Cockburn, Jaclyn

Dr. Jaclyn Cockburn
Associate Professor
PhD, Queen's University, 2008
Phone: 
519-824-4120 ext. 53498
Office: 
Hutt 353
Lab: 
Hutt 012 SPRG
Specialization: 

Geomorphology, sedimentary processes, climate change, hydrology, physical limnology, natural hazards.

My research interests are in past and contemporary landscape processes and specifically how environmental variability has modified or changed these process dynamics. As well, I am interested in how our knowledge of past processes is informed through the use of paleoenvironmental proxies and rely on sedimentary records (e.g., clastic varve or annually laminated sedimentary units) and tree ring growth records (e.g., eccentric growth and reaction wood) to help reconstruct past landscape processes. In the context of future global change or landuse management changes, high-resolution records will help us understand how surface processes in the past have responded to variability and how they might change in the future.

In addition, I am actively evaluating instrument records (temperature, precipitation, discharge, water quality) as a way of establishing baseline conditions to which future scenarios are compared. I am also developing and/or improving field instruments used in monitoring and measuring sedimentary processes in lakes and streams.

GEOG*1350 Earth: Hazards and Global Change
GEOG*2000 Geomorphology
GEOG*2110 Climate and the Biophysical Environment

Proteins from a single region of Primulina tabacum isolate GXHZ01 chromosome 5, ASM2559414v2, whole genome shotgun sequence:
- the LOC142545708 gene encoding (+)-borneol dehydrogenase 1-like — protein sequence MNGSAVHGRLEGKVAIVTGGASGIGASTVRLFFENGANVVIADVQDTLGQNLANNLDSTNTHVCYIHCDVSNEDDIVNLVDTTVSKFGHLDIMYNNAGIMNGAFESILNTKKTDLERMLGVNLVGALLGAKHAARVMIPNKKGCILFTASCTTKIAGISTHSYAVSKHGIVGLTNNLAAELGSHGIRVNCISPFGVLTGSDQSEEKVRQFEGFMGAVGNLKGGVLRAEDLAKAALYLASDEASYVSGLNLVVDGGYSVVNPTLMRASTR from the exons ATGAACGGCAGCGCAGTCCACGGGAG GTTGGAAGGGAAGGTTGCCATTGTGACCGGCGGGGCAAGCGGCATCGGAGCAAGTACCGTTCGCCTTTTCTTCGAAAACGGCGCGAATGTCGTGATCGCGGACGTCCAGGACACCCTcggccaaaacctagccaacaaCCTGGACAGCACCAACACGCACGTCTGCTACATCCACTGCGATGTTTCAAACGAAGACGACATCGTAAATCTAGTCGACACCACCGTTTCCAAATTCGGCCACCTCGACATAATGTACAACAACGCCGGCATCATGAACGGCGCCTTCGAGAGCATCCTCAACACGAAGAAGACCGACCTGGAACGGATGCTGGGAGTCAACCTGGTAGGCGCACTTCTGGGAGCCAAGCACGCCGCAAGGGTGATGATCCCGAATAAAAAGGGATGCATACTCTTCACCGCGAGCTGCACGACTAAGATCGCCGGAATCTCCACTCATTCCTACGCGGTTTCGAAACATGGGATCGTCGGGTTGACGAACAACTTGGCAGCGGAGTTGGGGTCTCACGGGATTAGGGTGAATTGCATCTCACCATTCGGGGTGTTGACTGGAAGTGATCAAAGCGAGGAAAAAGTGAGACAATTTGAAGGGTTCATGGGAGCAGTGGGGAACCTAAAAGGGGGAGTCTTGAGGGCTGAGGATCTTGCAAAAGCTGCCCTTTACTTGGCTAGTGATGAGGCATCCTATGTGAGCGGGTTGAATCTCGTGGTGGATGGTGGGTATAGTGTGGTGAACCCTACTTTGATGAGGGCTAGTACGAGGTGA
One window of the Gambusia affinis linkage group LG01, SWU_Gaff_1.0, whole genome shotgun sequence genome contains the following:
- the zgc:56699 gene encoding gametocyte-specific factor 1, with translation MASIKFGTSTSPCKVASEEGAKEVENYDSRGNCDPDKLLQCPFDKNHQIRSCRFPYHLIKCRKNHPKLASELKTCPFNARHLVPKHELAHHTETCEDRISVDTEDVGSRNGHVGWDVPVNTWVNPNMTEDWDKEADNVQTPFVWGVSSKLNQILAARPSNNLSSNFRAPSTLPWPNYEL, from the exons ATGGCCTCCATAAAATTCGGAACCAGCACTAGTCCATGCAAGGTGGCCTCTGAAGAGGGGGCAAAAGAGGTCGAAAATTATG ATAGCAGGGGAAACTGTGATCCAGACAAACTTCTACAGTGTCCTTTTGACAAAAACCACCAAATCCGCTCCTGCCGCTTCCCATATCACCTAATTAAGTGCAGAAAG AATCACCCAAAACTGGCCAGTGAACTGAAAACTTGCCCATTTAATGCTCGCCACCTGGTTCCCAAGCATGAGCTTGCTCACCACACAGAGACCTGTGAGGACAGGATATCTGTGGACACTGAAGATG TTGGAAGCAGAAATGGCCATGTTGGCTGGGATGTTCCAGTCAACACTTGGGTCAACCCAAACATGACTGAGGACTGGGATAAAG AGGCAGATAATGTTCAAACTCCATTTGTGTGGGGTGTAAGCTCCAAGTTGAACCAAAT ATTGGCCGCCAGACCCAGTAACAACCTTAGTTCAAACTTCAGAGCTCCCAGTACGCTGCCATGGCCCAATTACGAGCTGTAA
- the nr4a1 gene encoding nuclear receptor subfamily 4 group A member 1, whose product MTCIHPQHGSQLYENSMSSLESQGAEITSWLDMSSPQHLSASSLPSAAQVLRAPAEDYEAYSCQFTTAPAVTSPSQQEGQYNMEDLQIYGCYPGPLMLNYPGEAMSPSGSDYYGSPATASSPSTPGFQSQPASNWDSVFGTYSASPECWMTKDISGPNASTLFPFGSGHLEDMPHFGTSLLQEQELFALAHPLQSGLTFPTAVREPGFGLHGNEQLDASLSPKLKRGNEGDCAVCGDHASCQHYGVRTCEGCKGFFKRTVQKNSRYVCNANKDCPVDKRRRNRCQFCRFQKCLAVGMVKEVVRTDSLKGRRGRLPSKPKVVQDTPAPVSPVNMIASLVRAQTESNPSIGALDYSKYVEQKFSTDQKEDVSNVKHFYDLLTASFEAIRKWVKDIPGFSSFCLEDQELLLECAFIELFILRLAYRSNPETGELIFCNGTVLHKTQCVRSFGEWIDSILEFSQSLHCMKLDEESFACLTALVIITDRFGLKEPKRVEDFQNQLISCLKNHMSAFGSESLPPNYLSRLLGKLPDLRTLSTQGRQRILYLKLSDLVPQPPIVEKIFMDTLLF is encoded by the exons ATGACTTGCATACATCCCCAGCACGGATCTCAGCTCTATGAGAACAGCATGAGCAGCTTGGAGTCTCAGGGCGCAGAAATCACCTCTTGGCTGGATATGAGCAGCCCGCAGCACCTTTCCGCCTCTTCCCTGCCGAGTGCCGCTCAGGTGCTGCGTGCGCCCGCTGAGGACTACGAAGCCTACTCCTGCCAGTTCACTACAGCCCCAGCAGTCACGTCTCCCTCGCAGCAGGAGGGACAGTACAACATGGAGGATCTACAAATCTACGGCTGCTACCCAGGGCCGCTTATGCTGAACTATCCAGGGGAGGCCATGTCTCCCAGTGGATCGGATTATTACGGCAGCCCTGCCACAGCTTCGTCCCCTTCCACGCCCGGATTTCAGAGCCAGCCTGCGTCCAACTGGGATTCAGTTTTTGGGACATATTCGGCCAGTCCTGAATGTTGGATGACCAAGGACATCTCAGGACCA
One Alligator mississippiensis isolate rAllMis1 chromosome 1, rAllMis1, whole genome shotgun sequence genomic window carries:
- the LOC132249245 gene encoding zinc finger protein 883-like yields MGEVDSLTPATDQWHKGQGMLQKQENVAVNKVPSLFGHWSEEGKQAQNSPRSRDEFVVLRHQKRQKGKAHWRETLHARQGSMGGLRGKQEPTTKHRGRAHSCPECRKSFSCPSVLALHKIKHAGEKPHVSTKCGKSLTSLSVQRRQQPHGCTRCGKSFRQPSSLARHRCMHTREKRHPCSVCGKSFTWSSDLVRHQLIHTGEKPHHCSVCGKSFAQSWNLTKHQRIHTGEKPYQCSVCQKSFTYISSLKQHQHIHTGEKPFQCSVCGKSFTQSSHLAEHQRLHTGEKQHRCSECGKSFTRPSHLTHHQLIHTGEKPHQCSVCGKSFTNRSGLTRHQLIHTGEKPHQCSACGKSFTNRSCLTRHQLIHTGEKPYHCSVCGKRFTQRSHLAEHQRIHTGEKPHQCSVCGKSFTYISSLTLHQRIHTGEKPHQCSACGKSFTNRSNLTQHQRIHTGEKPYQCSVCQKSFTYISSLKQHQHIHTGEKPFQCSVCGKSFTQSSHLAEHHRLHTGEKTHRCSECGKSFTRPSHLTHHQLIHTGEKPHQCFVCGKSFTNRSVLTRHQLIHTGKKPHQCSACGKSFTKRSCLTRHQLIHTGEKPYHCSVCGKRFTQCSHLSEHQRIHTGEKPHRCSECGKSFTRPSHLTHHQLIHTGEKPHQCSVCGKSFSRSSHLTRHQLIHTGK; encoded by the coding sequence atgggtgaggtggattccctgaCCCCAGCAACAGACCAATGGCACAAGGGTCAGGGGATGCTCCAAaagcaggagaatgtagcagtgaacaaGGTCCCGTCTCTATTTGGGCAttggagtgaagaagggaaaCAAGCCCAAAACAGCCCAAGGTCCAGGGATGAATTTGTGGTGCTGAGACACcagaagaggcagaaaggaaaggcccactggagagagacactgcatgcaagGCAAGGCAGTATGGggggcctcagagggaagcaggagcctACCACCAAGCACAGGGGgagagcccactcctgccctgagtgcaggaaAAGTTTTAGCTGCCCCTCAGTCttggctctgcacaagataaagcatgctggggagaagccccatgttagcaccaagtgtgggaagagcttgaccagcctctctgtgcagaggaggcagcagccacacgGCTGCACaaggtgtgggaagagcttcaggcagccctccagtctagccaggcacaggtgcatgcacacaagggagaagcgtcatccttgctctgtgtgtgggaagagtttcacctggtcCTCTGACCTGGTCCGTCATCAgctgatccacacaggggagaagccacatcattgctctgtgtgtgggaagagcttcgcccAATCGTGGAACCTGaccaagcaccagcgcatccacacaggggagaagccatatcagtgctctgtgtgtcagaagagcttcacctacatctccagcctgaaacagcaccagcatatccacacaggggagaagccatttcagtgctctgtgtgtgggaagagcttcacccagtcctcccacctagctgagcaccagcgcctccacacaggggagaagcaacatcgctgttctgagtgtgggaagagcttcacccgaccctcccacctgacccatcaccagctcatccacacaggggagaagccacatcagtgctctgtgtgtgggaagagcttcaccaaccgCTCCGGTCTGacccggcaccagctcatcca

GEOG*4150 Catchment Processes
GEOG*4690 Geography Field Research
GEOG*4990 Independent Study in Geography
GEOG*6060 Special Topics in Geography
GEOG*6610 Globall Hydrology

  • Mohawk Watershed Symposium, an annual meeting to discuss the state of the Mohawk Watershed
  • Twentieth century changes in river and stream regimes throughout New York and New England
  • Sediment-assisted nutrient runoff in response to summer rainfall in agricultural drainage systems
  • Slope instability risk related to subsurface hillslope drainage connectivity, Schoharie Valley, New York
  • Stream restoration using ‘natural’ channel design principles to minimize water quantity and quality impacts of storm water management systems, and to promote species at risk habitat and overall stream resilience
  • Sedimentary records of climate and sediment supply variability in the Canadian High Arctic
  • Geomorphic and hydrologic responses to co-seismic and inter-seismic uplift and subsidence along the Copper River Delta and Alaganik Slough, Alaska

*Denotes student co-author was supervised or co-supervised by J. Cockburn


Refereed Articles

Newman, D. R., Lindsay, J. B., & Cockburn, J. (2018).  Evaluating metrics of local topographic position for multiscale geomorphometric analysis.   Geomorphology. DOI:10.1016/j.geomorph.2018.04.003.
 
Krompart*, J., Cockburn, J., & Villard, P. V. (2018).  Pocket wetlands as additions to stormwater treatment train systems: a case study from a restored stream in Brampton, ON, Canada.   Canadian Water Resources Journal. DOI: 10.1080/07011784.2018.1459863
 
Hughes, G. B., Adams, J., & Cockburn, J. M. (2018).  Solar Activity Expressed in a Modern Varve-Thickness Sequence.   Canadian Journal of Earth Sciences. DOI: 10.1139/cjes-2018-0111
 
Newman, D., Lindsay, J. B., & Cockburn, J. (2018).  Measuring hyperscale topographic anisotropy as a continuous landscape property.   Geosciences. DOI: 10.3390/geosciences8080278
 
Davis*, L., Cockburn, J., & Villard, P. (2017).  Deploying action cameras to observe fish in shallow, ice-covered streams. Journal of Freshwater Ecology. 32: 193-198 DOI: 10.1080/02705060.2016.1258013
 
Cockburn, J., & Garver, J.I. (2016). Building a coalition of concerned stakeholders to guide watershed decisions. GSA Today. DOI: 10.1130/GSAT267GW.1
 
Cockburn, J., Vetta*, M., & Garver, J.I. (2016). Tree-ring evidence linking late twentieth century changes in precipitation to slope instability, central New York State, USA. Physical Geography. DOI: 10.1080/02723646.2016.1157741